The audience will get an up-close and personal translation of the music during the opera, as it is being performed at the Englert.

“I love the Englert; I think it’s so quaint,” Pray said. “And we’re using the space; we’re not making a set that takes over the space.”

Theisen feels the space is perfect for Berlin to Broadway with Kurt Weill, because a bigger location would have swallowed the show. The Englert works with the production instead of overpowering it. The set and costumes were designed with this same idea in mind.

The opera has a very bare and basic set, which draws more attention to the music. The music is more relatable, Pray feels, because it is entirely in English and done in a mostly present-day setting.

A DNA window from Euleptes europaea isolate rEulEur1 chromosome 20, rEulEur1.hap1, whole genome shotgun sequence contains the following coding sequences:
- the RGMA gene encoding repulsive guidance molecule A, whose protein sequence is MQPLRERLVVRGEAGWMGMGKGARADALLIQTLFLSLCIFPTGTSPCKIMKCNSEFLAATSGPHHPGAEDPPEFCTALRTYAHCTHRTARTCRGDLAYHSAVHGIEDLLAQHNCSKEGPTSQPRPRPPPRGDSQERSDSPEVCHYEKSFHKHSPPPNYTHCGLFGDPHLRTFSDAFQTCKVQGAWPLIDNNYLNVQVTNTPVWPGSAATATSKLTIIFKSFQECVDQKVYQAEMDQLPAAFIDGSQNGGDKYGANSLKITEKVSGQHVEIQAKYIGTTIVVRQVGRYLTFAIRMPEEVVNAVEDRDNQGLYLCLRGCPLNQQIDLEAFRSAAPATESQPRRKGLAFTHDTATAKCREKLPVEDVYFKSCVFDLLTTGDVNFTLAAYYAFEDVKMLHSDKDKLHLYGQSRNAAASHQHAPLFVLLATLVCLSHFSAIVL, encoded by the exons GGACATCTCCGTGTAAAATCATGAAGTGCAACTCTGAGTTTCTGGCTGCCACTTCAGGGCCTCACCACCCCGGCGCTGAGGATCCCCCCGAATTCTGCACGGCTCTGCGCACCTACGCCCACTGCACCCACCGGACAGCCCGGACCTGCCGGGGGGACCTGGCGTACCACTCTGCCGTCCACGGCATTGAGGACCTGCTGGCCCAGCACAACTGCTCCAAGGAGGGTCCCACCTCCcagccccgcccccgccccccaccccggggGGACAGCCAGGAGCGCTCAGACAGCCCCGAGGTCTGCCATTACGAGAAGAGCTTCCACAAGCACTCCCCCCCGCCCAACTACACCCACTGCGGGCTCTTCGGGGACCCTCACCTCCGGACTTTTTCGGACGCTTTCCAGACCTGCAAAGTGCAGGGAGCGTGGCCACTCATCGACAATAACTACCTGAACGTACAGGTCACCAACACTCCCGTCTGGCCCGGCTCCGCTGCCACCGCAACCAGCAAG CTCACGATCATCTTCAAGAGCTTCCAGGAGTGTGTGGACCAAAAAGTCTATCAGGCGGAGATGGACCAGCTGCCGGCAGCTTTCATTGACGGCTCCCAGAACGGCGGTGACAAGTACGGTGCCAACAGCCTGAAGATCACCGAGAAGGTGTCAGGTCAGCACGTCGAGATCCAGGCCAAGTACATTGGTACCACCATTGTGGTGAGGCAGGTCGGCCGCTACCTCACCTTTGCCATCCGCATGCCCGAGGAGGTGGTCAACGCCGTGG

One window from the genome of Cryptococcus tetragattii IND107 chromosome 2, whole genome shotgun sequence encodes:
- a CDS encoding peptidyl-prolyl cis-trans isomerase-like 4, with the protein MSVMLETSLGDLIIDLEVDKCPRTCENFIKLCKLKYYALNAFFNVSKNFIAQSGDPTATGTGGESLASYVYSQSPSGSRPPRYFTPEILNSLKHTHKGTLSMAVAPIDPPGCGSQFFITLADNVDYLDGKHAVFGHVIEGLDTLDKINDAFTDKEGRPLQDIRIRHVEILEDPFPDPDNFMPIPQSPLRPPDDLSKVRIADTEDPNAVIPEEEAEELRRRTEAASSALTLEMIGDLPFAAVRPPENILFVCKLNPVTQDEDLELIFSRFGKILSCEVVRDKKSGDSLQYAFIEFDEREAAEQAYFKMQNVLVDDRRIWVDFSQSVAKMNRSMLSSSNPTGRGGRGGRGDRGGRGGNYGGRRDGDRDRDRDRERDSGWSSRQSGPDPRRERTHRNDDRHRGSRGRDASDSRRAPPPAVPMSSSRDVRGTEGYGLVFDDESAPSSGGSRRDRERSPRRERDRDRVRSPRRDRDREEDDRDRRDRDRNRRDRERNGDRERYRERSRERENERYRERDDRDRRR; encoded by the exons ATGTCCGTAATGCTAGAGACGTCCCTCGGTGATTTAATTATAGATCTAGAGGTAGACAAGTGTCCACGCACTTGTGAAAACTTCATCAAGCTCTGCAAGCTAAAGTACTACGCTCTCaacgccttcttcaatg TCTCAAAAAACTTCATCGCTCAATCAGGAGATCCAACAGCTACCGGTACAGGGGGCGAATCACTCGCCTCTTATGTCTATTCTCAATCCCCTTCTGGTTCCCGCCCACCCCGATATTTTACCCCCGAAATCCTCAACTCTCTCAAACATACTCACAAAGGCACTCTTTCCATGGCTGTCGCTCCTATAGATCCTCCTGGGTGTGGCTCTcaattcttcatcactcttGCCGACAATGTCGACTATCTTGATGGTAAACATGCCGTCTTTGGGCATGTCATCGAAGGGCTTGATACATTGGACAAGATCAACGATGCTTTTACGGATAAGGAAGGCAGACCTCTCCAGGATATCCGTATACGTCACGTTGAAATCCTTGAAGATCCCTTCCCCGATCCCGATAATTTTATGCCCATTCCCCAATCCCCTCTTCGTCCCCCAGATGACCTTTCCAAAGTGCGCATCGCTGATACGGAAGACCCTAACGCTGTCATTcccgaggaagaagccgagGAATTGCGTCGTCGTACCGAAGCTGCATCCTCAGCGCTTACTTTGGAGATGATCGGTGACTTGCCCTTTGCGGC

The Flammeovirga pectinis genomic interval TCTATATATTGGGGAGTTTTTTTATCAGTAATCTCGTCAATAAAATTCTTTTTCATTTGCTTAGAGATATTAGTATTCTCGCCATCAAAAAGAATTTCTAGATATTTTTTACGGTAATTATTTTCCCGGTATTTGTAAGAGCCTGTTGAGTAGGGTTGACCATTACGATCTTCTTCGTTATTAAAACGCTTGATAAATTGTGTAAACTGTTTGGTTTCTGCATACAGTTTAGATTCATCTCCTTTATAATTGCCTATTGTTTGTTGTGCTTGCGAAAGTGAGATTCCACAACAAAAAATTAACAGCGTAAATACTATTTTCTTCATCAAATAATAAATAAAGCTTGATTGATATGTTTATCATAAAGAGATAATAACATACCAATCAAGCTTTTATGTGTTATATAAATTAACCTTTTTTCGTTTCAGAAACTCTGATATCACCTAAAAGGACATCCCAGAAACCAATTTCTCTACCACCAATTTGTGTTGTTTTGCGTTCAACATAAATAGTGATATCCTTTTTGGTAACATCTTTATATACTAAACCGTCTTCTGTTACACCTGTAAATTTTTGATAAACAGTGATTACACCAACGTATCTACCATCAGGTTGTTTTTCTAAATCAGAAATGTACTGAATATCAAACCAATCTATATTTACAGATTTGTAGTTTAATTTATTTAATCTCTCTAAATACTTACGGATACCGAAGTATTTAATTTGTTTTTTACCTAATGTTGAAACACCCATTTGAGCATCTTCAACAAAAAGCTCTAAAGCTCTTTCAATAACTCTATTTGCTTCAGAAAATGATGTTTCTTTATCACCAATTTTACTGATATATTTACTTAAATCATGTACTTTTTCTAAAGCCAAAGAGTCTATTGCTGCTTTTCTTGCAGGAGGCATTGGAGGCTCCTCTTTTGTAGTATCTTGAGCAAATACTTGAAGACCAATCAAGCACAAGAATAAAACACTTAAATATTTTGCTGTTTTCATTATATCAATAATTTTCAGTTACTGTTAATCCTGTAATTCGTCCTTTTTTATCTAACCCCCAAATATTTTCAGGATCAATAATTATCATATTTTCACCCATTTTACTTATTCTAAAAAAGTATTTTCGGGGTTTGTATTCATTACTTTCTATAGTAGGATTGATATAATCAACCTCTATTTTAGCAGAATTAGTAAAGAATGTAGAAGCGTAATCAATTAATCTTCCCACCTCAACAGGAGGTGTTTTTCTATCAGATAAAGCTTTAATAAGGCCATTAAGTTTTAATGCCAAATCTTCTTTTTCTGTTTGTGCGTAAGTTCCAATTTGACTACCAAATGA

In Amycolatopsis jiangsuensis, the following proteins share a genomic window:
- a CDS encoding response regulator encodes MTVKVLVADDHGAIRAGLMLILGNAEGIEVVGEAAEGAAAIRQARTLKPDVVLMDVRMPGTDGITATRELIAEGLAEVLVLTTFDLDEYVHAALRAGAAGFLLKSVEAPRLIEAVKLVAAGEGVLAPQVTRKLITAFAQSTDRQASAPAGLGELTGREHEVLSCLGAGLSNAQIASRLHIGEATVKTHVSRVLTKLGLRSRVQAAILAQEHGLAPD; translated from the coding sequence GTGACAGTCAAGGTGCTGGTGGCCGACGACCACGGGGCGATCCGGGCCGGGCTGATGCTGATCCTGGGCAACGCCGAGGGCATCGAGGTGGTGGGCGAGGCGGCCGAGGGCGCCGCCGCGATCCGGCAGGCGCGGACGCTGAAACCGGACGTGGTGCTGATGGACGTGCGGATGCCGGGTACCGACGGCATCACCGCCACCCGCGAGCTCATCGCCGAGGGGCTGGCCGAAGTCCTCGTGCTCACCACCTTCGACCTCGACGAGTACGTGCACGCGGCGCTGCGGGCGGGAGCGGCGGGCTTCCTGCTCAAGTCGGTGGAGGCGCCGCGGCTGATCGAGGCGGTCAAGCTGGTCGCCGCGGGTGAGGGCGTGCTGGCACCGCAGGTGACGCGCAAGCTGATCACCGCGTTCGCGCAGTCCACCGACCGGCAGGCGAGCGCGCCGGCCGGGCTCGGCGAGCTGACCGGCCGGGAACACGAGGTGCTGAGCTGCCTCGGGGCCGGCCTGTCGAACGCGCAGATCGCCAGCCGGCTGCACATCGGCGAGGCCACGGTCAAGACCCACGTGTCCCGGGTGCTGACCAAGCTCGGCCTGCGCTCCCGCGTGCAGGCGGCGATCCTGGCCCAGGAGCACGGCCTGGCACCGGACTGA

“It’s basically modern, with a few touches of the ’30s and ’40s,” Theisen said. “A lot of the costumes are contemporary pieces that hark back to that time. Because [the show] covers such a wide range of time and the actors portray so many characters, it didn’t really make sense to place it in a specific time.”

The vision allows audiences to focus on the music and the story being told, making the opera more relatable than many.

“It’s not the typical opera production here at the UI,” Theisen said. “It really is a mix of musical theater and opera — that’s what Weill was known for. [Weill] was the first one to really plant that idea that opera and musicals do not have to be two separate things. We can blend them into a new art form, and that’s what he did. It was groundbreaking and it continues to be so today.”